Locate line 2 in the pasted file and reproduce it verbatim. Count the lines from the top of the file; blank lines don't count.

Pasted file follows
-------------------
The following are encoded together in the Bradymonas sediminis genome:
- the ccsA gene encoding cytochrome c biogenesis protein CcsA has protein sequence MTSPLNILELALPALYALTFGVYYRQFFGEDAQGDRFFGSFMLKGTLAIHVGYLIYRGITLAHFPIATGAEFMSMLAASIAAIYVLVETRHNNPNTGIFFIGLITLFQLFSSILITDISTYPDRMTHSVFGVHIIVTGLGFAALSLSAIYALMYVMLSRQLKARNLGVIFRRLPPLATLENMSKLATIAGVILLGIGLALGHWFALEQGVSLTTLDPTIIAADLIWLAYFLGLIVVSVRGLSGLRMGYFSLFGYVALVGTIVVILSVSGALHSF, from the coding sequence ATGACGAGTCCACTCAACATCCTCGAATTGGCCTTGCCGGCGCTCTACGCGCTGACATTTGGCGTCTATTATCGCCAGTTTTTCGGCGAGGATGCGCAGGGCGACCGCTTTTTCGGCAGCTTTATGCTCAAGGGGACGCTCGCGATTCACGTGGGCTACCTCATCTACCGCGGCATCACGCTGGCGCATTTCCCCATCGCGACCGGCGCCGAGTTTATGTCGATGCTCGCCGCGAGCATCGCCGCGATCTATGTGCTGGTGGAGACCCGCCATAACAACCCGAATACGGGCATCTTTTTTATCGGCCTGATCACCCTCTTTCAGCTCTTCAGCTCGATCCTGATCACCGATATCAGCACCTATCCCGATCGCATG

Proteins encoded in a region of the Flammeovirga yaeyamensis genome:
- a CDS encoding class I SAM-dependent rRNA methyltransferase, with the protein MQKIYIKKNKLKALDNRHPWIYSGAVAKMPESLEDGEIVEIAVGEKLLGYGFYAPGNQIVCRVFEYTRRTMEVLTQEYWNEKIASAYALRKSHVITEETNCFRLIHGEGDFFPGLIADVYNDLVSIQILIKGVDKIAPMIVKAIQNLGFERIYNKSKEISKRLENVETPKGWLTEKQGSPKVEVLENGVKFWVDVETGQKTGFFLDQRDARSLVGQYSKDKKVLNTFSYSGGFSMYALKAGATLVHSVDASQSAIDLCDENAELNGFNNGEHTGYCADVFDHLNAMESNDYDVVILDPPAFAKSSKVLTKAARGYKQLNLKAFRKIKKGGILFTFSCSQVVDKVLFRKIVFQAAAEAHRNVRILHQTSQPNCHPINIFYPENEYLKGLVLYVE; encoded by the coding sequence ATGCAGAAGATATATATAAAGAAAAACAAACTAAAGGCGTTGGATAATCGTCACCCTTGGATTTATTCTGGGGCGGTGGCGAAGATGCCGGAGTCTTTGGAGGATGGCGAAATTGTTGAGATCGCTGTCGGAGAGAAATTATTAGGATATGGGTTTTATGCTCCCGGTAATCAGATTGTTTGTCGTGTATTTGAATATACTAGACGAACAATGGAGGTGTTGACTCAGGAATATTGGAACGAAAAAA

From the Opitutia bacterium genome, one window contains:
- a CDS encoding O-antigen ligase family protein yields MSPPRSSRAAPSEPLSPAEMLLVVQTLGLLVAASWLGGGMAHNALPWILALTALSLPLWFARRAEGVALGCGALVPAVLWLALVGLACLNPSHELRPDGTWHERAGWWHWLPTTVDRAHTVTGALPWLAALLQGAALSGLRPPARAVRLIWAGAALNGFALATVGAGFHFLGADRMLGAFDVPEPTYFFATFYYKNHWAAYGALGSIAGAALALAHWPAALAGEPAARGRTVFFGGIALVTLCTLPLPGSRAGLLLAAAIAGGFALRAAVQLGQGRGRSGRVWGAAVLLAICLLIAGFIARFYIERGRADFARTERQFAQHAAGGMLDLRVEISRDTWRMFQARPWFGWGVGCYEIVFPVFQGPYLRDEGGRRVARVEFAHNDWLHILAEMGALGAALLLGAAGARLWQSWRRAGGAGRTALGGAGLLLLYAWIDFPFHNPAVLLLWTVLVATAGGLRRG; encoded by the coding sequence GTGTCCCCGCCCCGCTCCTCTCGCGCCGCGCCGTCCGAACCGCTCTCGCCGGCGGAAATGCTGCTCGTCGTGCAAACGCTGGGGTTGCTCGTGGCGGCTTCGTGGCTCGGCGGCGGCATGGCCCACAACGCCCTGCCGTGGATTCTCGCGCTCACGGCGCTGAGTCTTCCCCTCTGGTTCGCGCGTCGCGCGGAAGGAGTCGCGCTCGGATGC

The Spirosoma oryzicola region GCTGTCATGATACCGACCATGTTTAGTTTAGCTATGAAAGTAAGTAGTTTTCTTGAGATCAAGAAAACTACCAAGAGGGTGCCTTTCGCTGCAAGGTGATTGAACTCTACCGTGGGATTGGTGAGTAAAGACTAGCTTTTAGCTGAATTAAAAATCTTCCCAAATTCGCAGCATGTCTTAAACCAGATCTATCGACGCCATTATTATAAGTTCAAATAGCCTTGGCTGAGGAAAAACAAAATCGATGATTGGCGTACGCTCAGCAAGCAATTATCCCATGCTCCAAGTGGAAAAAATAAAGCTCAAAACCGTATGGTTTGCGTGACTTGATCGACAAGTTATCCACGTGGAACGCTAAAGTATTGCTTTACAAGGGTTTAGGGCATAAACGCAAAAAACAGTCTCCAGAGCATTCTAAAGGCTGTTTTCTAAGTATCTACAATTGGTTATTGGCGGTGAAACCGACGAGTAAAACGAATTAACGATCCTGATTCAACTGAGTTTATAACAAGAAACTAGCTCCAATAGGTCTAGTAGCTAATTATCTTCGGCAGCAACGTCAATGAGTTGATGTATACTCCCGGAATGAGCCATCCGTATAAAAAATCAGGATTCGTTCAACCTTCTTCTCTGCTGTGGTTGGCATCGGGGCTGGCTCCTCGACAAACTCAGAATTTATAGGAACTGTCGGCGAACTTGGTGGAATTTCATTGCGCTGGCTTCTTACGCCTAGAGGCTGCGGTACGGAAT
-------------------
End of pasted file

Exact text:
- the ccsA gene encoding cytochrome c biogenesis protein CcsA has protein sequence MTSPLNILELALPALYALTFGVYYRQFFGEDAQGDRFFGSFMLKGTLAIHVGYLIYRGITLAHFPIATGAEFMSMLAASIAAIYVLVETRHNNPNTGIFFIGLITLFQLFSSILITDISTYPDRMTHSVFGVHIIVTGLGFAALSLSAIYALMYVMLSRQLKARNLGVIFRRLPPLATLENMSKLATIAGVILLGIGLALGHWFALEQGVSLTTLDPTIIAADLIWLAYFLGLIVVSVRGLSGLRMGYFSLFGYVALVGTIVVILSVSGALHSF, from the coding sequence ATGACGAGTCCACTCAACATCCTCGAATTGGCCTTGCCGGCGCTCTACGCGCTGACATTTGGCGTCTATTATCGCCAGTTTTTCGGCGAGGATGCGCAGGGCGACCGCTTTTTCGGCAGCTTTATGCTCAAGGGGACGCTCGCGATTCACGTGGGCTACCTCATCTACCGCGGCATCACGCTGGCGCATTTCCCCATCGCGACCGGCGCCGAGTTTATGTCGATGCTCGCCGCGAGCATCGCCGCGATCTATGTGCTGGTGGAGACCCGCCATAACAACCCGAATACGGGCATCTTTTTTATCGGCCTGATCACCCTCTTTCAGCTCTTCAGCTCGATCCTGATCACCGATATCAGCACCTATCCCGATCGCATG